When celebrating the virtues of skate-friendly cities like Copenhagen, it’s important to remember that they didn’t become that way by accident. A place like Denmark may not have the vehement sue-happy culture we do, but there’s still a long process to build a utopia. People with college degrees and sophisticated understandings of architecture, city planning, etc. — who also happen to skateboard — fought for that shit. Many cities are slowly starting to recognize skateboarding as something more productive than spraypainting on a wall or pissing in a corner. Now the next step is figuring the subtleties out. “Maybe a blind-built pre-fab park isn’t the best idea…”

When presented with a chance to do something permanent with the locals in Providence, it didn’t make sense for it to be an exclusive keyholder type of project. It also didn’t make sense to add on to an existing skatepark; they have a whole community already doing a good job at keeping that flame lit.

Filmed by Dan Mcgrath and Johnny Wilson.

Adrian Hall Park, across the street from the Trinity Repertory Theater in downtown Providence, has been a stop for skaters since the early nineties. It has a platform to do tricks off, some steps, and a curb — not a great spot, but enough to keep interest when you get the boot out of everywhere else downtown and are willing to settle on skating anything, insofar as you don’t get hassled. Beyond the skaters, there usually isn’t a whole lot going on in the park. It’s not scenic, as it’s on a side street next to a parking garage: a perfect place to drink a brown-bagged beer or take a nap on some cardboard if you don’t have anywhere to be that night. It was also a solid candidate to be turned into something more than just a barren stone park.

The QS Transition Facilities Tour — Part 2

November 25th, 2015 | 11:31 am | Features & Interviews | 1 Comment

spine wave

Photo by Pad Dowd

One of the byproducts of New England’s tightly-knit park scene is that it created a generation of locals who are resourceful and good with their hands. There’s not always a park being built, but if you look hard enough, there’s always an opportunity for a one-off in a forgotten crevice of the city. These will range from the equivalent of what we know in New York as works of “Jerry Duty,” to micro spots that stuff one-tenth of a skatepark into a cleared out corner behind an industrial zone.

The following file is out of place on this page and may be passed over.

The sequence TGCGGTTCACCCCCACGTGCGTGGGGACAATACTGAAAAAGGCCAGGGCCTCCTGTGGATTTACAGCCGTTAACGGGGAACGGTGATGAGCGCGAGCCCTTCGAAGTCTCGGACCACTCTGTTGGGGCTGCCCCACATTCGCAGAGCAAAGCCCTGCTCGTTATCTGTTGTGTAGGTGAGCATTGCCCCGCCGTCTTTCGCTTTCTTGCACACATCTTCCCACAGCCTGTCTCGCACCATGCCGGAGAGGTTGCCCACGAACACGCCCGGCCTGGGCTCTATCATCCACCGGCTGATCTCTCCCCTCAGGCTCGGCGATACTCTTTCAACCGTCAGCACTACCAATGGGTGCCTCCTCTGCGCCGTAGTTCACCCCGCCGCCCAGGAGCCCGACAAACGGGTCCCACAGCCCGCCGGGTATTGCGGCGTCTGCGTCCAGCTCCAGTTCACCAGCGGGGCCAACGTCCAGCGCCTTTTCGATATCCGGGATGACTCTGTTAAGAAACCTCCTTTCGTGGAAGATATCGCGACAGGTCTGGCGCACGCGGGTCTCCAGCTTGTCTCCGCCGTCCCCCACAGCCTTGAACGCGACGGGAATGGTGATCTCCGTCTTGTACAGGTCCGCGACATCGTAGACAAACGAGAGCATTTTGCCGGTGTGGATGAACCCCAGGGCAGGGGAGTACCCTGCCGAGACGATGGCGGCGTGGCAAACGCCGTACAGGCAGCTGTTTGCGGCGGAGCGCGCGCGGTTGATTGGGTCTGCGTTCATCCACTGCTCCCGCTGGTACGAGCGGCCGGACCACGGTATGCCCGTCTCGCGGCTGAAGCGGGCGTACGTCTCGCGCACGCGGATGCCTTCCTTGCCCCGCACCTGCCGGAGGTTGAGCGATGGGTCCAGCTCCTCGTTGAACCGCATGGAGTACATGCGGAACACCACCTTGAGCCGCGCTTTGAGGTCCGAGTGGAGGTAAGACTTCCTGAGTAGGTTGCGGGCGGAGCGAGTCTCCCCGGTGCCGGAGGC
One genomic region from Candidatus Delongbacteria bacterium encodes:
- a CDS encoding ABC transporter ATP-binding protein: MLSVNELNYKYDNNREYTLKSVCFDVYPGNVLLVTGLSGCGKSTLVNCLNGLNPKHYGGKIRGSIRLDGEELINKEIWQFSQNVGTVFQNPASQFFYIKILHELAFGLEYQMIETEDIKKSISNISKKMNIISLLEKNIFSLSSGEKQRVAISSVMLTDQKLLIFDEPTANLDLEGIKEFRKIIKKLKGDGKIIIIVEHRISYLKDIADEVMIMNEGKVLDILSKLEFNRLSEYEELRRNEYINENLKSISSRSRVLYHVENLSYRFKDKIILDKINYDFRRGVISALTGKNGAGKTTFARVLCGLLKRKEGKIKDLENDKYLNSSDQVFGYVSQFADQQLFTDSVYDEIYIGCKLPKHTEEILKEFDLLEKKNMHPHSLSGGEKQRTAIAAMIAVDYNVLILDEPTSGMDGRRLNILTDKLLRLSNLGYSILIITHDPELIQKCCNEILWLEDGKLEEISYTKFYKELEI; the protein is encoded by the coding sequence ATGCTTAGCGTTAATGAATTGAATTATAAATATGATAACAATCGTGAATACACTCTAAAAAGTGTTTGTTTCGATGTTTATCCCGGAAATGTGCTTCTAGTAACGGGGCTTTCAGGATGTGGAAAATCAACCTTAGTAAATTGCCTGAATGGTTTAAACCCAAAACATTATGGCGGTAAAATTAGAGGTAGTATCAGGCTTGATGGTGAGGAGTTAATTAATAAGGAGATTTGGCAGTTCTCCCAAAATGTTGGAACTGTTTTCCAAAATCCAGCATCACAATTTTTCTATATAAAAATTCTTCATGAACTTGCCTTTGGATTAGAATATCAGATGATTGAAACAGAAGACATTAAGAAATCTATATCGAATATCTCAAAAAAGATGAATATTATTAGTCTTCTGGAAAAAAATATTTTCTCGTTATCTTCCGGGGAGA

A lot of these spots aren’t under some main bridge, or in a well-traversed warehouse district, e.g. how the B.Q.E. spot is a fully public D.I.Y. creation. Maybe a guy knows a guy who knows a guy, and he’ll give skaters free reign over a hidden patch of land to the side of his building before he figures out just what the hell he’s going to do with it. The results become a bowl corner next to a factory’s crumbling smokestack, or a wavy spine concoction built over an out-of-commission gas pipe that even National Grid doesn’t know the deal with. Barring a few anomalies, the northeast isn’t equipped for long lasting full-fledged D.I.Y. skateparks like more spacious parts of the country are. People have been living on top of each other for hundreds of years here; spots like these are left to make do with the leftover crumbs of the city.

Filmed by Johnny Wilson & Max Palmer. Alternate YouTube Link.

The most insane example involved a thirty-minute drive from downtown Providence, until you pull up to a dilapidated building in a neighborhood that has nothing but liquor stores. If you’ve seen that movie Prisoners, it’s basically like that building where Hugh Jackman takes the guy to torture him.